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Nature of 3-phase TR rectifier

Thread starter #1
Hi there,

I need a good understanding of the attached rectifier circuit.
Requesting all experts to explain how it works, its function and advantage and disadvantage as well.

Guide me for further development, how could we modify it.

This system contains 3phase, 380V, 50Hz ac input, secondary surge protector, Aux Tr ( single phase, 380V/220V, 300VA), phase transformer( 3ph, 380v/12v,0v,12v,100VA) and a main transformer MTR( 3ph, 380V/9V,18V,800VA),SCR(1600V, 50A) bridge, DC reactor( DC 20V,20A). Rectifier output should be DC 20V 20A.

Assume that the I/O control board

1. PTR secondary windings phase, amplitude and rating controller.
2. MTRs secondary fuse (690V, 32 A) sensing
3. SCRs switching controller.
4. 50mlV, 30A shunt sensing,
5. GPS communication,
6. RSM
7. LAN
8. Display....etc,

9. Automatic MCCB trip.

Kindly recommend me one.
Related research papers, articles and ideas.




Active Member
It's a lot more than a "rectifier"...
It appears to be either a stabilised power supply or power controller / speed controller.

Without knowing what the load on it will be, it's not possible to recommend any particular type.

Also, that level of monitoring or telemetry on such a device is not common; most PSUs have no or little fault indication, drives have somewhat more but still often only some digital status indicators.
Thread starter #3
It's a lot more than a "rectifier"...
Look it as much easy as possible, this rectifier supply constant voltage and current in variable mode, DC 20V 20A.

Without knowing what the load on it will be, it's not possible to recommend any particular type.
DC voltage and current are measured using suitable load..1% to 100%.

Now take a look the table, which category would you like to choose it?


Active Member
This is a three phase bridge rectifier:

Your block diagram is nearer the three phase version of this, plus the low voltage transformer:

But you want far more monitoring...

A "rectifier" just converts AC to DC. It's not voltage or current control.

One of these should give you the 20V @ 20A from a three phase input:

They are preset for 24V industrial standard, but have a multi-turn potentiometer to adjust the voltage as required.
You can get an add-on "signalling module" to provide more status information.

[Edit - typos].
Last edited:

Les Jones

Well-Known Member
Hi rjenkinsgb,
I think you have missed the fact that the top three diodes in the bridge are SCRs. I also think the circuit is badly drawn as it looks like the bottom half of the bottom two secondaries is shorted out.
Just a part explanation to the TS of the three phase input transformer. The primary is wired for delta connection and the secondary is wired in star connection. Item 19 is a choke output filter. The schematic is not clear enough to see the components in item 26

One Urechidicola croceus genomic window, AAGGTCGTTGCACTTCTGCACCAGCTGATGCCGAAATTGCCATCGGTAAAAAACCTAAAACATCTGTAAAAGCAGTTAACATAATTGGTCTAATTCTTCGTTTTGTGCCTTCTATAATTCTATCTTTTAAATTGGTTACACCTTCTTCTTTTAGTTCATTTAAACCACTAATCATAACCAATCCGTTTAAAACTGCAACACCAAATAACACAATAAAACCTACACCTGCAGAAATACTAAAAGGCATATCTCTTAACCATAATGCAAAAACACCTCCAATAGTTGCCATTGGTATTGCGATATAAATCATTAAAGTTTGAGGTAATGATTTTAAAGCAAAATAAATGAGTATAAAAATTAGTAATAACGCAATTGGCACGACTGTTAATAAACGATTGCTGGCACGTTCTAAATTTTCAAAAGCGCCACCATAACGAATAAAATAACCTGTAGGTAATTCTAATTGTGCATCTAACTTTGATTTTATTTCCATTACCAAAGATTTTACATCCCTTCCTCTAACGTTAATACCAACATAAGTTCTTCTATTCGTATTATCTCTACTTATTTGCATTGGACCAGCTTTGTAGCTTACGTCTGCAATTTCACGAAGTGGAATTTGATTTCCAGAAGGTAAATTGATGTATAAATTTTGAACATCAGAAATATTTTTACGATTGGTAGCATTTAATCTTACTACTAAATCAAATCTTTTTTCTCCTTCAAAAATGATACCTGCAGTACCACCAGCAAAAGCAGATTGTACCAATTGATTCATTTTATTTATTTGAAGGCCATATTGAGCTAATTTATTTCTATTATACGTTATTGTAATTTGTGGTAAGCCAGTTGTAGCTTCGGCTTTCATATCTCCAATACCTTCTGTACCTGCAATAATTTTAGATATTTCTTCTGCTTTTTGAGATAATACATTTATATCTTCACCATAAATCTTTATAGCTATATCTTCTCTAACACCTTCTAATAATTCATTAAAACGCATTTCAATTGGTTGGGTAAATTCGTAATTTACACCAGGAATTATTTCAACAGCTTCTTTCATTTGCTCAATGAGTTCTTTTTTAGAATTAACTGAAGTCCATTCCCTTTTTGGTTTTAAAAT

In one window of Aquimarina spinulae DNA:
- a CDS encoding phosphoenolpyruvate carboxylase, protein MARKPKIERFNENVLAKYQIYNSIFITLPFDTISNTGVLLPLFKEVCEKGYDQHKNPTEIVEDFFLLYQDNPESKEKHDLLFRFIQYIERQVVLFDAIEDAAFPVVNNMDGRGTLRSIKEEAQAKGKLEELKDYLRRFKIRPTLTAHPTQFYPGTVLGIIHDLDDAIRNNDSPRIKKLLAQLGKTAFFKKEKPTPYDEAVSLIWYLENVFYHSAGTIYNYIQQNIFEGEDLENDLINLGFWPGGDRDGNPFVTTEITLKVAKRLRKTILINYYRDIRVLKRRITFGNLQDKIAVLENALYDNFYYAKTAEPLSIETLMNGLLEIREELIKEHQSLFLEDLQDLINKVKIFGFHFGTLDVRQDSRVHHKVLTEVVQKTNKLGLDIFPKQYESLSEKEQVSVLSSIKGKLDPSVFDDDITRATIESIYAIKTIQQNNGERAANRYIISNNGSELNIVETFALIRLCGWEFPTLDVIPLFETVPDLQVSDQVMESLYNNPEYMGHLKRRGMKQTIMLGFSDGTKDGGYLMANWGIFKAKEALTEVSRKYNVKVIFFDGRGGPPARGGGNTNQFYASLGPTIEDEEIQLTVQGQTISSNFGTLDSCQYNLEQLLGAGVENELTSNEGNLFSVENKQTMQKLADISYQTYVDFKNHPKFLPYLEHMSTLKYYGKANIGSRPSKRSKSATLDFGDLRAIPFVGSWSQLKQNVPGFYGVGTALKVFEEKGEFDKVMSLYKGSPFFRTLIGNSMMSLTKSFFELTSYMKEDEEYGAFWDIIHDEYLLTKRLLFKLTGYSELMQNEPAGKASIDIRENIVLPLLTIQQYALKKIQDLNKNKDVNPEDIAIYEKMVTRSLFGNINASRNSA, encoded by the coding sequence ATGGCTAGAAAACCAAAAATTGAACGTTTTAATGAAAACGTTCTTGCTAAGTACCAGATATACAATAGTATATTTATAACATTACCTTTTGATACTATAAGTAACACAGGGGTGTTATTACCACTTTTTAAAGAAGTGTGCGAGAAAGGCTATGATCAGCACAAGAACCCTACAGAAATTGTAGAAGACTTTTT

Les Jones

Well-Known Member
Hi rjenkinsgb,
Sorry for the wrong conclusion. I had jut looked at your link to the picture of the three phase bridge and jumped to the wrong concusion that it was being suggested as a replacement for the SCR controlled bridge. Reading though the thread agin it looks like the original question was an exam question. I would like to know the background to question. If it was just something the OP had been give to repair I do not think he would have created the decision tree diagram. The descripion of the control board also seems odd. For example why would it need GPS ? Also he talks about modifying it but does not say what extra functions he wants to add.



Well-Known Member
Most Helpful Member
Ignoring most of the schematic and only paying attention to the 6 SCRs (or thyristors)...it is a phase controlled rectifier bridge.

It works just like a half-wave or full-wave diode rectifier, except it's three phase. And also that thyristors are being used instead of diodes.

Since thyristors are being used, you don't need to begin conducting immediately at the beginning at the beginning of each AC half-cycle (a diode would start conducting immediately and stay conducting all the way until the end of the AC half cycle when it turns off).

With a thyristor, you can wait until partway through the AC half cycle and then trigger the thyristor to start conducting. This lets you transfer less energy to the output of the rectifier so you can also use it as a regulator.

You cannot choose to turn the thyristor off after you turn it on. It only has an ON signal. No off signal. The thyristor will automatically turn off only when the current through it drops to zero due to some other part of the circuit. In this case, this will happen automatically at the end of every AC half cycle when the current crosses zero.

It's like combining a light bulb dimmer switch with a diode rectifier.


The rest of your question is too vague and/or broad to answer since we don't actually know what it is you are asking about.
Last edited:
Thread starter #9
Dear Sir Dknguyen, your explanation make sense for sure. Its a non regenarative 3 phase rectifier. I need to put all calculation first. Load current, outout voltage, ripple factor, power factor, utilization factor, SCR firing current, RMS voltage etc. Please share a related document or link.

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